The Art of Subtlety
3 Major Ways to Tap Into the Little Stuff That Matters

As I write this I am fresh out of a gathering with my team. Some of our Pilates instructors at BASI Pilates Academy – NYC met with our collaborating team of Physical Therapists at Physio Logic. We have the pleasure of working closely in our day to day, but every few months we have a “meeting of the minds” where we pick a topic and share Pilates and PT exercises that could elicit conversation and inspire us to teach movement with a new perspective or incorporate some new repertoire with our patients and students. We learned some simple identifying exercises for finding the serratus anterior and external rotators of the shoulder which make our bigger arm work exercises more efficient and safe; which leads to more endurance and therefore a more encompassing workout. Apply that to playing basketball professionally or with your grandkids on the driveway and there you have – JOY.

When I look at the overarching themes of what the biggest take always is, I always come back to the subtlety of movement. It isn’t what we do, rather it is how we do it that makes all the difference. The difference really reflects the way movement feels. Does your workout, sports, or daily tasks feel fine, painful, complacent, euphoric, joyous, skilled, challenging? How do you tap into this feeling and what do you do to make it feel….great?

This topic came up a lot in last weekend’s modules 4-6 of the BASI Pilates Comprehensive Global Teacher Training Program. I have a bunch of photos and videos to share but don’t feel like we captured all the subtle “lightbulb” moments there were throughout each day. A student may be demonstrating a new exercise on the reformer, while I see the lightbulb moments appear to the untrained eyes watching and making small adjustments or cues. Pictures and videos often look flat to me.

The nuances shared in a class or a private lesson with someone are so hard to replicate in videos and on social media which is something I have always struggled with entering the digital world and sharing more of my work. I feel lucky that my earlier professional career was without all of these gateways to post about my experiences. Although not as much on record, I think my path is set deeper inside of me and imprinted in a different way than memories of today. But I am trying to navigate it all with grace and feel the importance of my job in real life more than ever, especially as a faculty for BASI Pilates.

To keep ourselves present, and discover the subtitles inside functional, grand, and complex movements is everything.

I love my life of Pilates and dance because it is so present, dynamic, and with so much spirit, a true connection of body and mind, because it is not involving a machine, devices or electronics. Pilates does teach us to be the machine at times that is working with an apparatus, but the heart of the work is related back to the mat. The energy of a class can never be matched online. This often holds me back from sharing because I never think videos or pictures do justice to what I felt in that particular moment. I continue to challenge myself to share because the positivity of the virtual world here with blogs, videos, social media, and online classes really is a blessing if you use it wisely- as a compliment to real life.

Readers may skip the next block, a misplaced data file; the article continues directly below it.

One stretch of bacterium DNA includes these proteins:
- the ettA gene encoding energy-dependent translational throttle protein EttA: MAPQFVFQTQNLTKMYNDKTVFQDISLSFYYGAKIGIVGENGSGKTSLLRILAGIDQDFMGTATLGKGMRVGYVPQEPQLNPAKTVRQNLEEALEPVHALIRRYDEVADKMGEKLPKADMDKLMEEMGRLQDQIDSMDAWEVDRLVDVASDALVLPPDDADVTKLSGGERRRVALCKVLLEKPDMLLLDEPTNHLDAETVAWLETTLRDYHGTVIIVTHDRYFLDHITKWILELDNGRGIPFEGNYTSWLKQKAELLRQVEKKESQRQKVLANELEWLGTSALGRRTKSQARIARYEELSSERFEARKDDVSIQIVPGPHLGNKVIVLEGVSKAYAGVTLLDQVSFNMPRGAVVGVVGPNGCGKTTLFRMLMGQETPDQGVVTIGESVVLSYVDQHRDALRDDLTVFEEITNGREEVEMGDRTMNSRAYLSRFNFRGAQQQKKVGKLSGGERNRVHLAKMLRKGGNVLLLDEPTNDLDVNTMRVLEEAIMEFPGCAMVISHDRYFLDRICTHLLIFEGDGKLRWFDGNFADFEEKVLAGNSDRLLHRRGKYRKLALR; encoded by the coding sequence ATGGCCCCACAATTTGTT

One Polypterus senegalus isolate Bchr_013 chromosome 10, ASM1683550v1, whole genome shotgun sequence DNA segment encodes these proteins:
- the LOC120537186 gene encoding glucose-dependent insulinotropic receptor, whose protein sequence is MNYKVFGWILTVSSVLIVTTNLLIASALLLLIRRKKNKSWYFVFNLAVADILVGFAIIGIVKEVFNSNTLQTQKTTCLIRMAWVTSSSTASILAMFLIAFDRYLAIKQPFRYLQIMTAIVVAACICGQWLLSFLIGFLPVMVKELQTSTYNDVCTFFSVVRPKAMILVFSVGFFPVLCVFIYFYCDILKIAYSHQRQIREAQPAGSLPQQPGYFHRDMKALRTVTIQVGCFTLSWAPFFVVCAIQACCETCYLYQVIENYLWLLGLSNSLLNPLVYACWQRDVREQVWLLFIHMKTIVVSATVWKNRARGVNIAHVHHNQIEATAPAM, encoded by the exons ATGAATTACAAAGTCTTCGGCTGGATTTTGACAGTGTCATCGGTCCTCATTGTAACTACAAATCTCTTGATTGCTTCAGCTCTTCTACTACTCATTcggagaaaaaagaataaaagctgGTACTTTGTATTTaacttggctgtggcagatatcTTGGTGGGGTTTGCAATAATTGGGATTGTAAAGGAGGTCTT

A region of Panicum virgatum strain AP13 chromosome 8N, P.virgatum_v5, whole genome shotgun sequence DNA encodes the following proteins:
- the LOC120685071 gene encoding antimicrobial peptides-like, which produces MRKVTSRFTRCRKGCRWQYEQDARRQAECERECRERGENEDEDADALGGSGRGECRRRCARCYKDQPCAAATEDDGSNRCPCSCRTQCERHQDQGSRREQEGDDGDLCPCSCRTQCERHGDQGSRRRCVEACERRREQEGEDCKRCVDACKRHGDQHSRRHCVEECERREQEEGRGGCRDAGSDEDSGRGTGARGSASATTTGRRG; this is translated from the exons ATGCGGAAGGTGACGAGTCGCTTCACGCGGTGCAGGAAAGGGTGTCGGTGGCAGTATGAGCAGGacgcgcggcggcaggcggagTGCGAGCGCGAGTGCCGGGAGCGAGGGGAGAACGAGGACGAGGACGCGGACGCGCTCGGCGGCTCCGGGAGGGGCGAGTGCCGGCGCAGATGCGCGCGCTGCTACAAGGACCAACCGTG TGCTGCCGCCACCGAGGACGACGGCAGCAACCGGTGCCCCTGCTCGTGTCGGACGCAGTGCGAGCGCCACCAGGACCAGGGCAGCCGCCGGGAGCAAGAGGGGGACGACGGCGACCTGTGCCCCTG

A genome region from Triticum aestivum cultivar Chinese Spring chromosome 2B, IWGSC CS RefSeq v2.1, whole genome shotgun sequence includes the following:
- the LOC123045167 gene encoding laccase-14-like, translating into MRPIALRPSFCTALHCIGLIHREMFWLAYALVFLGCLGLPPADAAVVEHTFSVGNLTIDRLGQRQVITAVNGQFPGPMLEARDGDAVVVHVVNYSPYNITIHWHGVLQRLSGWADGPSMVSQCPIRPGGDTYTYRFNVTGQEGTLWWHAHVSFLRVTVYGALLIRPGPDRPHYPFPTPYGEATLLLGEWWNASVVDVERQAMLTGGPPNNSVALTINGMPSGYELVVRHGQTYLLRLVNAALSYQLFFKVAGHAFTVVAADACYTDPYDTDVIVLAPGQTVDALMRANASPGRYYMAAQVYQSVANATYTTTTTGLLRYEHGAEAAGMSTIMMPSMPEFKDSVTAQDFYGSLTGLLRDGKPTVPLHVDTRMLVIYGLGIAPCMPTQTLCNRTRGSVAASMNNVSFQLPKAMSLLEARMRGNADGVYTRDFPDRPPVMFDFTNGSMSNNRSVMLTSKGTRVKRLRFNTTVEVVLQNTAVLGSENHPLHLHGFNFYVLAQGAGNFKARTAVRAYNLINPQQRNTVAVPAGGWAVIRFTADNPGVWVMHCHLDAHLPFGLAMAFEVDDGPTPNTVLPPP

“I stages” Identify- Isolate- Include:

I created this little headline for my first cover article in Pilates Style Magazine in 2008 as a way of explaining how to break down movement into stages for an athlete at all levels. A particular muscle focus and objective is in each of these 3 stages and the goal is to be able to work in any stage as necessary. For example: 1. You execute small exercises that identify the muscle you want to 2. Isolate in larger functional motion patterns so that 3. You include these patterns in your sport and daily life.

SIM Stabilize – Initiate – Move:

All exercises should be understood in terms of what is stabilizing and what muscles initiate the movement. With a clear understanding of this you can then decide what part of this needs more attention or cuing. In doing a push up for example, is the lower back, scapula, and neck stable against the movement of the elbows bending and the body lowering and lifting. Do you need to focus on isolating the serrated anterior to prevent the scapula from “winging”? Or do you have the stability and strength in the appropriate muscles, but you need to breath and just move?

In Pilates we focus on all three but particularly unique to Pilates is the initiation phase to ensure we are recruiting the correct muscles.

Listen:  Can you listen to your teacher or coach and pull the most relevant information to make it your own. Can you listen to the space or apparatus around you and let it provide feedback. Can you, most of all, listen to your body so that your mind can relay the most beneficial connection back to your actions?

You have the ability to be present in your body. You have the ability to Nurture the relationship between your mind and body to tune in, tune up, or tune out when necessary. It is all very subtle for a not so subtle outcome and the quest for this is a lifetime art.

To prepare for Upstretch 2:

(Adapted from the BASI Reformer Repertoire)

Try scapula retraction and protraction isolations to identify the serratus anterior and pelvic placement isolations.

To prepare for Breast Stroke on the mat: (Adapted from the BASI Reformer on the Mat) Try this external rotation isolation exercise.

Foot/ankle articulations through Releve & Demi Plie prepared with calf raises and metatarsal presses.

To prepare strength in alignment for Leg Pull Front try identifying the hamstring glute connection & then including it with the abdominals to align the pelvis in neutral.





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